What’s the difference between a fence and a hurdle?

Anyone with even a passing interest in National Hunt racing probably knows that horses jump two types of obstacle, namely hurdles or fences. Hurdles are the smaller of the two and consist of a series of individual panels, made from small branches, or brush, which are driven into the ground, side-by-side, to create a ‘flight’ of hurdles stretching the full width of the racecourse. Height-wise, hurdles must measure a minimum of 3’6″ from top to bottom, but are angled forward, such that the top bar is 3’1″ above the ground. Hurdles are much less rigid than fences and may, indeed, be knocked flat during a race.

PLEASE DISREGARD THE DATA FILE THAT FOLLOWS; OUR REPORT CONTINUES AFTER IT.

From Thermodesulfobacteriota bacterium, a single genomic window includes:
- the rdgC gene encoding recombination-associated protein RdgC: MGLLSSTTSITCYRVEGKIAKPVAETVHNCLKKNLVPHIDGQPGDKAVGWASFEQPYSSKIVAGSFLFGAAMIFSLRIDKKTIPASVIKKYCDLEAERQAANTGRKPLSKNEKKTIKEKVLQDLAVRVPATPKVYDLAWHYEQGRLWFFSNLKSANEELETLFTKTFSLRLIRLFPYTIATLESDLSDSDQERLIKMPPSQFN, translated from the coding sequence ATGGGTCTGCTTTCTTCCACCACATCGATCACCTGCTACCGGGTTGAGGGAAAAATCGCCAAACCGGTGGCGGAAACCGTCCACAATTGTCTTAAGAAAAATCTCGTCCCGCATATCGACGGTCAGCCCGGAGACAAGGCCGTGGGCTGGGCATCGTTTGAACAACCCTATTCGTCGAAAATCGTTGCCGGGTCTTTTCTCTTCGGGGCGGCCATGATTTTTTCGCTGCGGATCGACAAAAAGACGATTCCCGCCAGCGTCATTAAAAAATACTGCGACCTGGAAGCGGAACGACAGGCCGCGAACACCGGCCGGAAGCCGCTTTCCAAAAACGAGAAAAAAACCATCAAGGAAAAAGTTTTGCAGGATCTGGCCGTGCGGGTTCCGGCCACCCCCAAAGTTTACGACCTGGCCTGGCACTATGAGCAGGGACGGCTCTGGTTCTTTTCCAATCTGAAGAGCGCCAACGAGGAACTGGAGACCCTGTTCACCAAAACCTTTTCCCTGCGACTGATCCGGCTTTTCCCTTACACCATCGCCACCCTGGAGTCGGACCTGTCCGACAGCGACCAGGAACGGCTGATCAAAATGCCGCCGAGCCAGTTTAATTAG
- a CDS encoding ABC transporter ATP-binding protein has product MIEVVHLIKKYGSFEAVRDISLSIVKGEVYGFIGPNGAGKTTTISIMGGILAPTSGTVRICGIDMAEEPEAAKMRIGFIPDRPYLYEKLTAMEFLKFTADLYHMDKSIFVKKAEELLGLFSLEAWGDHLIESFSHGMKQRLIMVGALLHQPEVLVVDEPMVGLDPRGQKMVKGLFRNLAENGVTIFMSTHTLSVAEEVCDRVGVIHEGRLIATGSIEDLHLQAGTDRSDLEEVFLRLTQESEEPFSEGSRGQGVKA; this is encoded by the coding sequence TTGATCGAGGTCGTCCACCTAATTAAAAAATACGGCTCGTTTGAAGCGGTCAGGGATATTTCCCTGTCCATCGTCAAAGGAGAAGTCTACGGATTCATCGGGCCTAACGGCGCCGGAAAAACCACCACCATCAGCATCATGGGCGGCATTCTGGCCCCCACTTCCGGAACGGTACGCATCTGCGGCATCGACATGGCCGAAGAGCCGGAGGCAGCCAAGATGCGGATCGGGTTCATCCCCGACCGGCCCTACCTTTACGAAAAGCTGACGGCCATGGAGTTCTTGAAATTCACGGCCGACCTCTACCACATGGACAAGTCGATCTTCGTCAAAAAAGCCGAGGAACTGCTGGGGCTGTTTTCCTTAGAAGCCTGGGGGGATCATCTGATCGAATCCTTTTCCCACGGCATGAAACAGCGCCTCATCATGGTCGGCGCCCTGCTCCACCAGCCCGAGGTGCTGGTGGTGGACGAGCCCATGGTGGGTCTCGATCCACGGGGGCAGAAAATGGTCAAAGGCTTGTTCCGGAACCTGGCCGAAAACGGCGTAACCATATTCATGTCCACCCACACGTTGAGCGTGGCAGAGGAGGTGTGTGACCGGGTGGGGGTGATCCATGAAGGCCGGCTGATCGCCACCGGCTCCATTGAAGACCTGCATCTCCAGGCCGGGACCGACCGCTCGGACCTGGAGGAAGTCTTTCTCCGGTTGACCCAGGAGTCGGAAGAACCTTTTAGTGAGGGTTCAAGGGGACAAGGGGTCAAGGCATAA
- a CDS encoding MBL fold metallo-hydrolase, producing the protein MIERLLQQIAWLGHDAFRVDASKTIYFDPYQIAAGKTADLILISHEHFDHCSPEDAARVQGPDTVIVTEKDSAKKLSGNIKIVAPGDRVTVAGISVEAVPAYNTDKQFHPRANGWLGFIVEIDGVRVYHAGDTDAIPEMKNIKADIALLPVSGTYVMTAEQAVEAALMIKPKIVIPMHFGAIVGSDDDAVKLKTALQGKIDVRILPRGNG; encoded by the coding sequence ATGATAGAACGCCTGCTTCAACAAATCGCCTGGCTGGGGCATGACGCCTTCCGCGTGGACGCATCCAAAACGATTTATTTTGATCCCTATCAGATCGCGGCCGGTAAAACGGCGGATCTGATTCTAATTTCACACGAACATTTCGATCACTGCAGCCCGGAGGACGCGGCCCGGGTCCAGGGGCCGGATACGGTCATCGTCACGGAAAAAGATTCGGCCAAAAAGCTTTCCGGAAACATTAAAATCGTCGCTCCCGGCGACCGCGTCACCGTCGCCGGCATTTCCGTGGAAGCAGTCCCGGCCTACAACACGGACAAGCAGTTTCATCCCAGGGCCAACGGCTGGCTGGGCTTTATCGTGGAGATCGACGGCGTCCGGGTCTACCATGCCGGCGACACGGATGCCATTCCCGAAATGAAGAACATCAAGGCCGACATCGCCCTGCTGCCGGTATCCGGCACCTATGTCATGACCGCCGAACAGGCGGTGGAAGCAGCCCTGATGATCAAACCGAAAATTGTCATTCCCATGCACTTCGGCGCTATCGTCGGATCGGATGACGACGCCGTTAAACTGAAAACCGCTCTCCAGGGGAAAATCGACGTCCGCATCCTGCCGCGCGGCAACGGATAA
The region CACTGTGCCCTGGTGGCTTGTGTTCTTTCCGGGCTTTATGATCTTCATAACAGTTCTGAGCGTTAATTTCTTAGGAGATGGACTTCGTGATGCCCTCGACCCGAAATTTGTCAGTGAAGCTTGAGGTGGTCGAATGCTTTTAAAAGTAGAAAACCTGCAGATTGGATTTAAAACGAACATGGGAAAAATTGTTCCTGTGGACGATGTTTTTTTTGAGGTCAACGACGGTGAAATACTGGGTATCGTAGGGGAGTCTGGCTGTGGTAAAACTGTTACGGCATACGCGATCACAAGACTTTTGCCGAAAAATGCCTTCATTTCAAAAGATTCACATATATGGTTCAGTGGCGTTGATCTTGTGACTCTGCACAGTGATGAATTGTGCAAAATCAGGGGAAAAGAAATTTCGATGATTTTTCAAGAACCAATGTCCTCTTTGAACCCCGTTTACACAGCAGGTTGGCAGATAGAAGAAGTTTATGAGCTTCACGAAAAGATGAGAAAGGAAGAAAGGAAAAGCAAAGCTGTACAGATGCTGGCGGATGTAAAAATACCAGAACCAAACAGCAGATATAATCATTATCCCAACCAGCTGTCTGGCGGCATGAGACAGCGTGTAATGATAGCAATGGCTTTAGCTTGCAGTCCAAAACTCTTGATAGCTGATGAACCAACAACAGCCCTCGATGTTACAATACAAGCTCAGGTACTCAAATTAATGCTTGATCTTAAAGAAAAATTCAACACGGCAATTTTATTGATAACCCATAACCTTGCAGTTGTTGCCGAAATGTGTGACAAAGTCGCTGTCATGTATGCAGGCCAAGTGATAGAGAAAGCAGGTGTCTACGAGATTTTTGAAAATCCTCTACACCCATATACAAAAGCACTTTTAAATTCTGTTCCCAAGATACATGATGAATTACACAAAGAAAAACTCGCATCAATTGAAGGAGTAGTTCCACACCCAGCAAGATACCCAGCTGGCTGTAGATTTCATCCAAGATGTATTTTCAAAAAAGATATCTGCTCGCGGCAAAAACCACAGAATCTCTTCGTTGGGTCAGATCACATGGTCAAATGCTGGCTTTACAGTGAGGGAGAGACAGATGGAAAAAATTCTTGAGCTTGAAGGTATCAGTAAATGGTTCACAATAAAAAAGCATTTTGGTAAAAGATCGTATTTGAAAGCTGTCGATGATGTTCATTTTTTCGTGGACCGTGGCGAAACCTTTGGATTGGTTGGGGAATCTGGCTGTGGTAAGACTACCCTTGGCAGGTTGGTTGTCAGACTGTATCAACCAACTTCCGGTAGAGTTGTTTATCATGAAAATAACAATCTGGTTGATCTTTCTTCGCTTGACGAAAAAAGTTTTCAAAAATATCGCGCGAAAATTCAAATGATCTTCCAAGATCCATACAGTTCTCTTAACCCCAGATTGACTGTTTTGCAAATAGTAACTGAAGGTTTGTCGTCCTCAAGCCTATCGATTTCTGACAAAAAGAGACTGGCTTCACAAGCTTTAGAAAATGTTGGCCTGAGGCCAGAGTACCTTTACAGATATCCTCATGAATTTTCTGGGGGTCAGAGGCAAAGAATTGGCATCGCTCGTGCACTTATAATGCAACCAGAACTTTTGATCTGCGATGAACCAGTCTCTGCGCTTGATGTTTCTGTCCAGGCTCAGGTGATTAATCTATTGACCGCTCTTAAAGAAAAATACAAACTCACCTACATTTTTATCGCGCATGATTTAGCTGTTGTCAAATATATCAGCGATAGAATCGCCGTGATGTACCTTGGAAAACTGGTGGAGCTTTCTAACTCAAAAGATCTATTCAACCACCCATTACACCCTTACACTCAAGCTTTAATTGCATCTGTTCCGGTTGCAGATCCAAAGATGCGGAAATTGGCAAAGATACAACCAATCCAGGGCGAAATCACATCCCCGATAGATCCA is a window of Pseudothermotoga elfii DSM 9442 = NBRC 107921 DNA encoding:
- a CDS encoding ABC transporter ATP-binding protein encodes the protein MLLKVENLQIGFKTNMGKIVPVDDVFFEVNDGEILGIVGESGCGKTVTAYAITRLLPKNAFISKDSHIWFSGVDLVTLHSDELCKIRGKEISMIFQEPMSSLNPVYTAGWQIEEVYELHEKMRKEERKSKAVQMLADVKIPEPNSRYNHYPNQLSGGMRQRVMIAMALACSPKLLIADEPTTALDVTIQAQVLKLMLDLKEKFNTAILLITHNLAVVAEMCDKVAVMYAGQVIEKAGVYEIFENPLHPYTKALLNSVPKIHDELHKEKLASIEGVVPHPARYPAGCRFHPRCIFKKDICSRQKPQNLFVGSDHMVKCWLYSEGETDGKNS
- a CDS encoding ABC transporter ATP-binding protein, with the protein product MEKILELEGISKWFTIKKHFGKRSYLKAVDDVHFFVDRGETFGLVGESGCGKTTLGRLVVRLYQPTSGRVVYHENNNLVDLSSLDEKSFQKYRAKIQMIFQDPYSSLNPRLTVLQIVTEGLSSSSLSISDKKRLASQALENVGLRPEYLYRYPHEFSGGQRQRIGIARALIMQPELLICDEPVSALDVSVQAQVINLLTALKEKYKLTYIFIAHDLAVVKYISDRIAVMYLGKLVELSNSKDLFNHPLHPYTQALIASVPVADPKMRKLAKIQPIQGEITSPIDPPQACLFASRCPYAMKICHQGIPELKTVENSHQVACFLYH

Steeplechases – that is, races run over fences – tend to slightly slower, more deliberate affairs than hurdle races, not least because of the height, and rigidity, of the obstacles involved. Fences come in three different ‘flavours’, namely plain fences, open ditches and water jumps. In each case, the upright portion of the fence consists of a rigid frame, made of steel or wood, which is filled mainly with birch, real or artificial, but also, possibly, with spruce and other approved materials in its lower portion. Water jumps need only stand 3′ high, but other fences must be a minimum of 4’ 6” in height, measured on the take-off side. One of the most fearsome fences on the Grand National course, The Chair, for example, measures 5’2″ high and is preceded by a 6′ wide ditch.